Couverture & The Garbstore

Selector's Market

Sitting Down With Sam Trotman

For the latest instalment of our Selector’s Market, we enlisted Trend Consultant and Journalist Sam Trotman, a.k.a. @samutaro, to pick out some vintage grails from Unified Goods.

The digital world can be hard to navigate, especially with the constant influx of new opinions and personas, all fighting for your attention. One man who’s been able to carve a niche whilst also resonating with the masses is Sam Trotman, but you probably know him as @samutaro. With a wealth of industry knowledge gained by working as a trend and denim consultant, Sam utilizes his experience, alongside a love of skating, music and culture, to educate his loyal online following on what’s happening now, but more importantly, what influenced what's happening now. We sat down with the man behind the gram to discuss his experiences and inspirations, including his recent Selector’s Market curation with Unified Goods – a London-based marketplace that specialises in collectible artefacts spanning six generations.

Hi, Sam! Really appreciate you taking the time out to talk. To start, could you tell us a bit about what you do?

I run an IG page called @samutaro, where I curate content around fashion, art and culture. I use it as a big cultural platform to tease out the most interesting stories and investigations into cultural phenomena and provide insight into these niche subjects.

What about fashion initially grabbed your attention growing up, and when did you decide to follow it as a career?

Music and skateboarding were my initial gateways into fashion growing up, and I’d have subscriptions to magazines like The Source and Sidewalk magazine, where I would pour through pages taking in the shoots and style pages to see how the artists and skaters were wearing the brands. My curiosity in style and subcultures has always pushed me to look beyond just surface level though, and explore the different facets that make a subculture interesting. I was way more interested in the people wearing it and why. Its this dynamic between the street and fashion that really inspired me to go into trend research and design consultancy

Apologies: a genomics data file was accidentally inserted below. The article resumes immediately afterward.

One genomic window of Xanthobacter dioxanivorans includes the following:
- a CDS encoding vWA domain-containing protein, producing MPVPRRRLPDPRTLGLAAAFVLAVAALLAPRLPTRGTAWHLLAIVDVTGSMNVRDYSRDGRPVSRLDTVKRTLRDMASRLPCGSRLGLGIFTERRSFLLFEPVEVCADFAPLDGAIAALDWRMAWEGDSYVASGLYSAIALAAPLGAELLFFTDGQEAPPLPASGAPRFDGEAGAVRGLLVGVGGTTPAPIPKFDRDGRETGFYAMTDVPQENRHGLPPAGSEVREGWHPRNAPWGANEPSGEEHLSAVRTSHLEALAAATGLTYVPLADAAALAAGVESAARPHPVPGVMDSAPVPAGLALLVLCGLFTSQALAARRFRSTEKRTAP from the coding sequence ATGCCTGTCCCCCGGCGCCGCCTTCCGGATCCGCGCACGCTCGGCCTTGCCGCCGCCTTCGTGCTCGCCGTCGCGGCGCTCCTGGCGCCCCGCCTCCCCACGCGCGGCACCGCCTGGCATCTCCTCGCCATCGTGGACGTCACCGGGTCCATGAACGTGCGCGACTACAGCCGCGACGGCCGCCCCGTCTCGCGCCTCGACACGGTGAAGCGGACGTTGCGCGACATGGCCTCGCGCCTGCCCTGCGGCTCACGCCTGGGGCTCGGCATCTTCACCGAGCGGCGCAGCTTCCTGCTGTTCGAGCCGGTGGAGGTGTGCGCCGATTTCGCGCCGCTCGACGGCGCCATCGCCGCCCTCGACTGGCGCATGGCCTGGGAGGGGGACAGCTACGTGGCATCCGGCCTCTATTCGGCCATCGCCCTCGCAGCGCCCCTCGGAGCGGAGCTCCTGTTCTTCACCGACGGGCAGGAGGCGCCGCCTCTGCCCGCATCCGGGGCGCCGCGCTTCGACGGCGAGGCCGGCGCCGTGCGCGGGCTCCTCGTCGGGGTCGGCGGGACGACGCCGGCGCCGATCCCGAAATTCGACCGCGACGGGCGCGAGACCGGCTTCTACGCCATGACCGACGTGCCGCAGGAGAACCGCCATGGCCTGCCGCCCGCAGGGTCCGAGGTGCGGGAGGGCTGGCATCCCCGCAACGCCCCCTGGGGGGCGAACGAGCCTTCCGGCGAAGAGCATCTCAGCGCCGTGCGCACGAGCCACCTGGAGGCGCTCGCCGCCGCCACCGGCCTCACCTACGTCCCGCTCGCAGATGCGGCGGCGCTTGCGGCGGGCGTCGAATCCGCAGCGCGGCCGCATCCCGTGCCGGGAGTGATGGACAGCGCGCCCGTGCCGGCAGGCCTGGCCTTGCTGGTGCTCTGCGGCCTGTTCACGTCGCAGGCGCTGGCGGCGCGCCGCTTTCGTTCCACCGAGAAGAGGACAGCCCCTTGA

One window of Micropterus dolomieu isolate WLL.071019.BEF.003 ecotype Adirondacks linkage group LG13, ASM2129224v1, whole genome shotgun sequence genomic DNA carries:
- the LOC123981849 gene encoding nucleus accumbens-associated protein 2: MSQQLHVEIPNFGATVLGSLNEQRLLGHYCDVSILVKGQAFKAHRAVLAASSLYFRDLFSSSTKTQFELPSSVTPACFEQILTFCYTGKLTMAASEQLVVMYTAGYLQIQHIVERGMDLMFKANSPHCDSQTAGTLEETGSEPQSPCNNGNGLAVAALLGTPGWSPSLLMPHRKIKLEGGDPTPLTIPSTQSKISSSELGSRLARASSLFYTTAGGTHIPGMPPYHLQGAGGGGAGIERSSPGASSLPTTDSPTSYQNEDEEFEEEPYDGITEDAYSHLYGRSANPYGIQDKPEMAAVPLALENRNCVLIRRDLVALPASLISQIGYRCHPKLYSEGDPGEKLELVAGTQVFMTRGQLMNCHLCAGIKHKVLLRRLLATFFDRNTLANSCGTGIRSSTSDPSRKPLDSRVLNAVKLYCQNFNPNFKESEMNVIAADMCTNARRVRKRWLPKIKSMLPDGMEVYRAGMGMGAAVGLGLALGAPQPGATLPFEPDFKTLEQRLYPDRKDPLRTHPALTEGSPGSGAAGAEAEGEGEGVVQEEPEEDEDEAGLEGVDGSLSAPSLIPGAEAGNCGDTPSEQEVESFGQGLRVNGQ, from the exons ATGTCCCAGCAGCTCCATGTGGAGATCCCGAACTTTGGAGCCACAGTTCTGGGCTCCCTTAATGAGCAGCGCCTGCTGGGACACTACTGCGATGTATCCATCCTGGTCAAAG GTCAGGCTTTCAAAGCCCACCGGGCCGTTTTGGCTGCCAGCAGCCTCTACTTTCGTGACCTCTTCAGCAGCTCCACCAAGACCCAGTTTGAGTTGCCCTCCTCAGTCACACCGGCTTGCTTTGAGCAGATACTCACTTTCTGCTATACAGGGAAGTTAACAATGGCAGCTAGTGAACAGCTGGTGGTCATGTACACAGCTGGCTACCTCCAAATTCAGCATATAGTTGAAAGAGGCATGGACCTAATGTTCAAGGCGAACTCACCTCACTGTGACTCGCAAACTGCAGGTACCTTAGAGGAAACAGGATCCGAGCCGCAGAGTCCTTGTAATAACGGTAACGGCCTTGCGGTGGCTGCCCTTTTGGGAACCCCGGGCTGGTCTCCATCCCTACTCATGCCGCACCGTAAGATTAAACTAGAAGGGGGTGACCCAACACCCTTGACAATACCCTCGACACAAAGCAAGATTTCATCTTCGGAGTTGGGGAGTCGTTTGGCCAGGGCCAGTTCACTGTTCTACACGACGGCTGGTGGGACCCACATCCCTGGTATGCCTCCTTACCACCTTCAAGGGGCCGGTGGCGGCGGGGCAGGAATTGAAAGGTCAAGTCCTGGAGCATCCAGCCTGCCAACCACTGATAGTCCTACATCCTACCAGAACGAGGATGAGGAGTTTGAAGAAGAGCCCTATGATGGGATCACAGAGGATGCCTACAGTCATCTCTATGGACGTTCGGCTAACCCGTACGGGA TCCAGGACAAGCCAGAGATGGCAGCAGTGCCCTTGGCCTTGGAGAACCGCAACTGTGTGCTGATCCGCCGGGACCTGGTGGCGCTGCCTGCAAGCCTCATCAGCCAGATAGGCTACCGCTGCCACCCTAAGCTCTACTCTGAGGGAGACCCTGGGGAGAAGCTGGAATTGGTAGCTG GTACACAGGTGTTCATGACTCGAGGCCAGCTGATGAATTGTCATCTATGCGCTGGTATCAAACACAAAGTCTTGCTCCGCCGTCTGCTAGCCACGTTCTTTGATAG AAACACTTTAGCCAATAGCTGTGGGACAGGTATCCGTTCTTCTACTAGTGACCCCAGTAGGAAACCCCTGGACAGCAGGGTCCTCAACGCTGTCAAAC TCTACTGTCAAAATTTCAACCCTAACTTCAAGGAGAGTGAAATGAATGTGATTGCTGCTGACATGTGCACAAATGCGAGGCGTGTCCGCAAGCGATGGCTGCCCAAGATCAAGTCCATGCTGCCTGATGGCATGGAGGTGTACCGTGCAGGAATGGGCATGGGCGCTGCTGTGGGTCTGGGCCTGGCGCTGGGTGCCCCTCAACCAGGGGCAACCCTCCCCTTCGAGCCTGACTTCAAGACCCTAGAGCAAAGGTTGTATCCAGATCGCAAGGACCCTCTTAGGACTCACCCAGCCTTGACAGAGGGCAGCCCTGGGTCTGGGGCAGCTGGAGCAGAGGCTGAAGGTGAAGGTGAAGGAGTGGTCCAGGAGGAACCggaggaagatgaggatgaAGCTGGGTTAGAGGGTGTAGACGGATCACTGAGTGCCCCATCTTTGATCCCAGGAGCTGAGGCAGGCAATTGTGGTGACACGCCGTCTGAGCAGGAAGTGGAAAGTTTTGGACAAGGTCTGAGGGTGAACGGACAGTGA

Most people will likely know you from your Instagram page @samutaro. What inspired you to launch it, and did you ever expect it to get this big?

I initially started it as just a dumping ground to share the subjects I was interested in. Through my work in trend consultancy, I have always enjoyed the process of research, story building and providing narratives that give the reader insight into the wider picture of what makes culture tick. I also see myself first and foremost as a fan of the culture, so I always take the view of an enthusiast as opposed to an expert because I think it is that curiosity and genuine love for the topics I write about that really resonates with the reader.  A lot of mainstream media platforms have lost the importance to give an inclusive approach to these stories and speak to the reader on a level that can be understood by both the purist and tourist.

Recent times have seen an insurgence in fashion-led Instagram mood boards and archives, racking up a heap of likes and interactions, but you clearly have a more educational viewpoint. It would be great to hear about your research process, and how exactly you’ve accumulated so much knowledge within these fields.